... And is Obama Batman? A little video fun ahead of today's final US presidential debate
The presidential debate season finally comes to an end tonight after 35 debates (and Helen and John complain about four or five!). It's said to be John McCain's last best hope to salvage the election, but to be frank, none of the previous 35 debates have re-written the scripts in any of the various campaigns. Obama said he would sit down with the leaders of Syria and Iran without pre-conditions, Clinton stumbled over drivers' licences for immigrants, and the Republicans lined up to praise Ronald Reagan. But there's little history to suggest that John McCain can use a debate to swing the polls back in his favour.
The tanking economy is Obama's friend, and with Wall St slumping again today McCain just can't seem to get a break.
To lighten the mood, here's a clip of an old political debate–Batman vs The Penguin–that has uncanny resemblances to the recent Obama-McCain debates. 'No mudslinging, but who is my opponent really and why is he hanging out with criminals...'. Uncanny.
Tip: Jane Young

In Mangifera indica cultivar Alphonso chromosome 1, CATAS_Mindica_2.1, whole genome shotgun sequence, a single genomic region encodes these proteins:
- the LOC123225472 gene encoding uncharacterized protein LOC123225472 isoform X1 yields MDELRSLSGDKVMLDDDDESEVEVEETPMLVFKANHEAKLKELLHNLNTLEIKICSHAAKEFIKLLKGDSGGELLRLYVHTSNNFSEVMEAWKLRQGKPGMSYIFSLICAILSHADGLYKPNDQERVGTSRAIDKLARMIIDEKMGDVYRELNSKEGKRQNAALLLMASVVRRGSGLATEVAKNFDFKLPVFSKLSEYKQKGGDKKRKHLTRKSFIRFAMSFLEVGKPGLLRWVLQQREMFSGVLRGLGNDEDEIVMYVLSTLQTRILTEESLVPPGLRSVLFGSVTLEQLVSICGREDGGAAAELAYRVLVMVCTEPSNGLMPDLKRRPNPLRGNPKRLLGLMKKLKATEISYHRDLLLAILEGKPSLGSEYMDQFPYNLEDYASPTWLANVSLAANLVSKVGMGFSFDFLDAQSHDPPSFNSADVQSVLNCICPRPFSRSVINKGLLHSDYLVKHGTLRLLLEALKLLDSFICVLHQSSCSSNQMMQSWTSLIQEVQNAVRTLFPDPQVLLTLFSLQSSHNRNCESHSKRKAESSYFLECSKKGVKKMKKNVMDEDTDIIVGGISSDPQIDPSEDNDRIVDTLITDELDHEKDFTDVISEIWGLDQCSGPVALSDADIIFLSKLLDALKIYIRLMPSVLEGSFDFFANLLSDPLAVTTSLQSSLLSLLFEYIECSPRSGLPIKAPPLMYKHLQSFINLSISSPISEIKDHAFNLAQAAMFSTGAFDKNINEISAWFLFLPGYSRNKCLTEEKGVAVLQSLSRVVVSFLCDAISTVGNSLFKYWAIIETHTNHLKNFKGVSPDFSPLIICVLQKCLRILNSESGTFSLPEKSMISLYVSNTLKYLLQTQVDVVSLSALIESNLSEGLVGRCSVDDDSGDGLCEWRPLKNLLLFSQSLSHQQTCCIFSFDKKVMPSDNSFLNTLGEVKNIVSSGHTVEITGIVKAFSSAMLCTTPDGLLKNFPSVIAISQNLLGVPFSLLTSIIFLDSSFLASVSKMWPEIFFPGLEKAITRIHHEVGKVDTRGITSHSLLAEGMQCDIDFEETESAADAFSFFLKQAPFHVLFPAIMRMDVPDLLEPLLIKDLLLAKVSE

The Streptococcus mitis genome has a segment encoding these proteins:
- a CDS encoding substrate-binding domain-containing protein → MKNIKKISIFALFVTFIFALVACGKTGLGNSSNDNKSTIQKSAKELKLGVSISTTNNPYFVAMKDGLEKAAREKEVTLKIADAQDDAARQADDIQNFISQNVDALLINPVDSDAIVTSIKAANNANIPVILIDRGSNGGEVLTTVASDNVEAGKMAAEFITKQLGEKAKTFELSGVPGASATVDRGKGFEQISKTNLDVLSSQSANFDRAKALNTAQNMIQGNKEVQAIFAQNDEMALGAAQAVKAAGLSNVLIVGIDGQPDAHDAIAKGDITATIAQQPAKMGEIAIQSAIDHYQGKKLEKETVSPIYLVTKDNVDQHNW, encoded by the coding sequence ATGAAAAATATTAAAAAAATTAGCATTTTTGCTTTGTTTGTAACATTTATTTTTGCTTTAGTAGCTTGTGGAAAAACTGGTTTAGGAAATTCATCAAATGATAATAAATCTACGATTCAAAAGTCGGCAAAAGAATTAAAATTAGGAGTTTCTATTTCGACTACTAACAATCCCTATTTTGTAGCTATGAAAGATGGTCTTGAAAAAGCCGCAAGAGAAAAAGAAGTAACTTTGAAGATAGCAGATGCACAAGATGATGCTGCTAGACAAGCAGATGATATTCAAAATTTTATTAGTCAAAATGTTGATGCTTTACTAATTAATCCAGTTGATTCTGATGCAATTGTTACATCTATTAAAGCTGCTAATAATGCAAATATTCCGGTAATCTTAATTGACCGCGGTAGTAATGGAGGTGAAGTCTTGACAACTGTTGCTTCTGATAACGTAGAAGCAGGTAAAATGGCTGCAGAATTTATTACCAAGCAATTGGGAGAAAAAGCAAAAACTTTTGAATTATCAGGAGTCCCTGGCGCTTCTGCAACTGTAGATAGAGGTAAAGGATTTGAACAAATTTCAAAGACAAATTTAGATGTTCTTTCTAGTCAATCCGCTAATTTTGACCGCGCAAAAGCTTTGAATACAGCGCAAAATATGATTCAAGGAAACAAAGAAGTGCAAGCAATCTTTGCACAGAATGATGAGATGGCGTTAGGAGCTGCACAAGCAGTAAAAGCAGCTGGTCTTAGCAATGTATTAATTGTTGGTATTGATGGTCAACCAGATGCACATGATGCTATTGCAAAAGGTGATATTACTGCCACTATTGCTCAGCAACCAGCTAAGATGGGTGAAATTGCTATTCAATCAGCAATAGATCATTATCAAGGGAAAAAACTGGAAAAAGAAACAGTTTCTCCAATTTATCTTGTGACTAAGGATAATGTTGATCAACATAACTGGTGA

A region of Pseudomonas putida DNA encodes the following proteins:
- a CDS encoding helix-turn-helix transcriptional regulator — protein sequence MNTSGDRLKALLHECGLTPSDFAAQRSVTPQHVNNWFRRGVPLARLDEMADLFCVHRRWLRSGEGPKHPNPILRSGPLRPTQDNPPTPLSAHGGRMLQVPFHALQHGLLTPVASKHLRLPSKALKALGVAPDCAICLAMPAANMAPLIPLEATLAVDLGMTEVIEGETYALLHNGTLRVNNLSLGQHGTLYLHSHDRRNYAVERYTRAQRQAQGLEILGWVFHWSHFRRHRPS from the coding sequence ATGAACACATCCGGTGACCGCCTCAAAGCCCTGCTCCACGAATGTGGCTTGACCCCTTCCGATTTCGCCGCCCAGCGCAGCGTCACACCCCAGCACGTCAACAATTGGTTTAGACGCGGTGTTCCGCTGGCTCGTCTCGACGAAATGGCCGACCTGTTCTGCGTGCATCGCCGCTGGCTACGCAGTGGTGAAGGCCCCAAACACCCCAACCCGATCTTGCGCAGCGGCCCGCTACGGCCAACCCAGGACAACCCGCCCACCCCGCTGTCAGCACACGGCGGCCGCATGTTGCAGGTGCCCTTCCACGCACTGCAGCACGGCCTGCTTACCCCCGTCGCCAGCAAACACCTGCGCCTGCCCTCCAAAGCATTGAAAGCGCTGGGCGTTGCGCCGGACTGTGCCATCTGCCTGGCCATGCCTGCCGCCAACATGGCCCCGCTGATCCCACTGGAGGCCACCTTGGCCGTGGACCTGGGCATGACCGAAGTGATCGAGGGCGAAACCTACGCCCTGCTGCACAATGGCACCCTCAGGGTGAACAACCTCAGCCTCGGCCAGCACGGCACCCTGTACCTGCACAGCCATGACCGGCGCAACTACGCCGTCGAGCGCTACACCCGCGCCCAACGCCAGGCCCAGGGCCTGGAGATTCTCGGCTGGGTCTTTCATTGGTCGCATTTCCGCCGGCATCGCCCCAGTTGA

Another thing that might interest you: Christopher Buckley, a columnist for the passionately right-wing US magazine National Review and the son of the magazine's founder, William F. Buckley, a leading conservative activist, has endorsed Barack Obama. As a result, he's been forced to resign his column in the magazine. He notes rather dryly that "conservatives have always had a bit of trouble with the concept of diversity". It's really rather odd given how fervently the Republican base used to hate John McCain for being such a "maverick". His campaign finance reforms hampered the well-funded right-wing pressure groups that used to have much more sway on American political races, he's pro-immigration reform, he used to call televangelist Jerry Falwell an "agent of intolerance", and he was critical of Bush's tax cuts for the rich back in the day–that earned him their ire. Now he's their candidate, however, it seems no-one's allowed to say a bad word about him. As this piece in Salon says, "McCain has run for the presidency twice, as two completely different candidates".